Glaciers the world over are inretreat – this is generally agreed. The effects of the unprecedented loss of Greenland’s ice sheet have been well documented: rising Arctic temperatures, accelerating ice loss, and the possibility that this will lead to significant sea level rises, affecting the world’s coastal communities. But a new study published in Nature is skeptical that Greenland’s ice sheet will act the same way in the future.
The Petermann, Kangerdlugssuaq, Helheim and Jakobshavn glaciers – the four major fast-flowing Greenland glaciers – together drain about 22% of the island’s ice sheet. Based on computer models of these, scientists have found that the ground on which the glaciers lie has a remarkable impact on how they move, and that the shape of the fjords they in habit and the rocks under them determine how quickly they lose ice.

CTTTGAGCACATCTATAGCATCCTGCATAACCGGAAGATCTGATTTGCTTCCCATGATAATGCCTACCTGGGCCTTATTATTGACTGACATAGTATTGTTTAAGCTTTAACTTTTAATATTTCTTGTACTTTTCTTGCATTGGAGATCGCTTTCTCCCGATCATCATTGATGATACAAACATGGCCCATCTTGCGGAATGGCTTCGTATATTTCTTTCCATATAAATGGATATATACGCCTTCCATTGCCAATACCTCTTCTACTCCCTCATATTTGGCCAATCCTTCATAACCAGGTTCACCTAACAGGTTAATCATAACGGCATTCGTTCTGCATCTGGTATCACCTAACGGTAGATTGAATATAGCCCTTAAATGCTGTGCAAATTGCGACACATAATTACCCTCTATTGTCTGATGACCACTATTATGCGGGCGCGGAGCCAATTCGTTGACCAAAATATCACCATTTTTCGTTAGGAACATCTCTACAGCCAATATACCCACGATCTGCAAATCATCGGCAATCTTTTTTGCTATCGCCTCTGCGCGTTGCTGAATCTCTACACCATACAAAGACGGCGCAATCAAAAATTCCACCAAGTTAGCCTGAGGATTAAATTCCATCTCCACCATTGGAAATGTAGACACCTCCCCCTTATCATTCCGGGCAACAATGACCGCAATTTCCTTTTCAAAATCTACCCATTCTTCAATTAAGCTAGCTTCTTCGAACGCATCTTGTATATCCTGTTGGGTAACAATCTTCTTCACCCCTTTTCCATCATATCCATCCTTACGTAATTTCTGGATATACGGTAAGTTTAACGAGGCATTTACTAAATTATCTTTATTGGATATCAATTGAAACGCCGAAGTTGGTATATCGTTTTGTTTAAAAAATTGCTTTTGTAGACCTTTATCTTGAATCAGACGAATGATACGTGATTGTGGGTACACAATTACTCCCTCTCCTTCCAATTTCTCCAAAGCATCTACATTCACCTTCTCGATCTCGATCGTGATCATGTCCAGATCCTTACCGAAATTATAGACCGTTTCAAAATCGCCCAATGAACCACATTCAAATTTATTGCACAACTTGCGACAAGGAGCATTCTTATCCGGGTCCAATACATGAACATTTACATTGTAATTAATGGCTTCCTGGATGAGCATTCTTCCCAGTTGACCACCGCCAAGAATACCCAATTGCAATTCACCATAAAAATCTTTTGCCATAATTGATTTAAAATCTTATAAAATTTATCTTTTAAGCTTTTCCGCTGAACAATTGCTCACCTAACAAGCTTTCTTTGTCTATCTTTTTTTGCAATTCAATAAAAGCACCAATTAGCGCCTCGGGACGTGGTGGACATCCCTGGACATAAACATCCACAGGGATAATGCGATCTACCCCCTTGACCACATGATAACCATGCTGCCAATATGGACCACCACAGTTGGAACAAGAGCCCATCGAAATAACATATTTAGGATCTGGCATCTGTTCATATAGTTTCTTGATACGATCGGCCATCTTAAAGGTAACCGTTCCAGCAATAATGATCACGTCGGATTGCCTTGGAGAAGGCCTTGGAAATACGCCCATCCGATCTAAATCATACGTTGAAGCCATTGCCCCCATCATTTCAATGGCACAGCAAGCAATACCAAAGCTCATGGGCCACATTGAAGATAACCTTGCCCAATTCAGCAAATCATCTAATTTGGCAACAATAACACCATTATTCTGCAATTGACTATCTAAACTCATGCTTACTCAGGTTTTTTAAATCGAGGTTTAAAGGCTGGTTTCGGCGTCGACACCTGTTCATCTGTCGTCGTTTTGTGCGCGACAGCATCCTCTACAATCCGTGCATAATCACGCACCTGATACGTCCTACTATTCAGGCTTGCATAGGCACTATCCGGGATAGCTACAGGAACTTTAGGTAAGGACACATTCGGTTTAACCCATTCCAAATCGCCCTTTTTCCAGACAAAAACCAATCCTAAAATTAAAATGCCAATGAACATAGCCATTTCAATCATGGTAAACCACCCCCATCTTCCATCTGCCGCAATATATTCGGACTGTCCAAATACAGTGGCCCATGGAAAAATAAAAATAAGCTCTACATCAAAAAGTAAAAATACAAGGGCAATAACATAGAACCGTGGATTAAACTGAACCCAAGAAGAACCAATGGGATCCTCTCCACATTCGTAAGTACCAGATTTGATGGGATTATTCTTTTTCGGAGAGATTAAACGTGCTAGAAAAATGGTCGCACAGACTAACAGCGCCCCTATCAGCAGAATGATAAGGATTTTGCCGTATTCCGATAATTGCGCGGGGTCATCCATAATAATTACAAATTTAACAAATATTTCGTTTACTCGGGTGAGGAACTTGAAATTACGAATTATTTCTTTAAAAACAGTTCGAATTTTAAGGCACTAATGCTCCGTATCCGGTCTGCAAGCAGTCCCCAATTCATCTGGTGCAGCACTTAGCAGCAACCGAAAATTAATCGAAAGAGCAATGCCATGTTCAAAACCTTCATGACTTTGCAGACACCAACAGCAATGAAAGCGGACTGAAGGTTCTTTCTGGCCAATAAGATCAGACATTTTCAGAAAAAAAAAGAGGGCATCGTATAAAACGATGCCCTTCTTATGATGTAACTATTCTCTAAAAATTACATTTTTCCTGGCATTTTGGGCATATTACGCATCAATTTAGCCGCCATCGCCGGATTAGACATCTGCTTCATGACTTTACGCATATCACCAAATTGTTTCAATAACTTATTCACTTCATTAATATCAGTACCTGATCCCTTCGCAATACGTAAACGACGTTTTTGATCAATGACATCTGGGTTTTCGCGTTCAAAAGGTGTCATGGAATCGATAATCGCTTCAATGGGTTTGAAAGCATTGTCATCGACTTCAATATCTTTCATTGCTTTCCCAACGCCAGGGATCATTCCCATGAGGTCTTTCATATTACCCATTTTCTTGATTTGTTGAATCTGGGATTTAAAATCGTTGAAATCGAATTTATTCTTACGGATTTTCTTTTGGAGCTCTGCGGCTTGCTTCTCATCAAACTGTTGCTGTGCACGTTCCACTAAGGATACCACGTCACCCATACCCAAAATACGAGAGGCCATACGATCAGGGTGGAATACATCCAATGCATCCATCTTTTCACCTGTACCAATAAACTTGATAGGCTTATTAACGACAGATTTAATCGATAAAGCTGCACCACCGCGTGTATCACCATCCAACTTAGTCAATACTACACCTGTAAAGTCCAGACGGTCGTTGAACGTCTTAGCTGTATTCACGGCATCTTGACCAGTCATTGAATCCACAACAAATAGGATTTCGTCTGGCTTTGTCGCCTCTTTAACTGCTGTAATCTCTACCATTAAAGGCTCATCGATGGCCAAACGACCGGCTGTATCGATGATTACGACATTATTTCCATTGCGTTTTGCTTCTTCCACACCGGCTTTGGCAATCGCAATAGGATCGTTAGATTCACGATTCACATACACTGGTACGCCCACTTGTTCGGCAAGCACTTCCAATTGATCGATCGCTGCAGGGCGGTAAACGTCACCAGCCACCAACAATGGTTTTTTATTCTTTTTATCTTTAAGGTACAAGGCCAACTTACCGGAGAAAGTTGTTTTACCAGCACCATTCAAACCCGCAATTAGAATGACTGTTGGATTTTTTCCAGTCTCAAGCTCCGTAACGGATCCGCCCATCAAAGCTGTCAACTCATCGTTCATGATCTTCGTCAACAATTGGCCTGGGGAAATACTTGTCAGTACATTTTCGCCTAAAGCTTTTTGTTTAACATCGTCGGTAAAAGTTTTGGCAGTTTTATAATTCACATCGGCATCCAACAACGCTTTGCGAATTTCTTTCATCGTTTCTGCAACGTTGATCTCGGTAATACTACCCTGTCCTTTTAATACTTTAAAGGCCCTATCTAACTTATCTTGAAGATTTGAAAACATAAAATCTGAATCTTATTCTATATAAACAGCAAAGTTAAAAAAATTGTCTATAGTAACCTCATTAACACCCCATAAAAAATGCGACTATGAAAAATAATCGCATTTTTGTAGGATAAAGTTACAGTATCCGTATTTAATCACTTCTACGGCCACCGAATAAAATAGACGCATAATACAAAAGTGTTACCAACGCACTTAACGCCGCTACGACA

In short, ice loss will still be considerable, but sea level changes may be less dramatic than previous estimates, based only on current glacial trends, have pictured. The scientists stress that these sea-facing glaciers are poorly understood, and that the next key step is to learn more about the topography under the glaciers of Greenland, to build a more accurate picture of their future activity.
- Climate News Network: Ground slows glacier ice loss
- Nature: Future sea-level rise from Greenland’s main outlet glaciers in a warming climate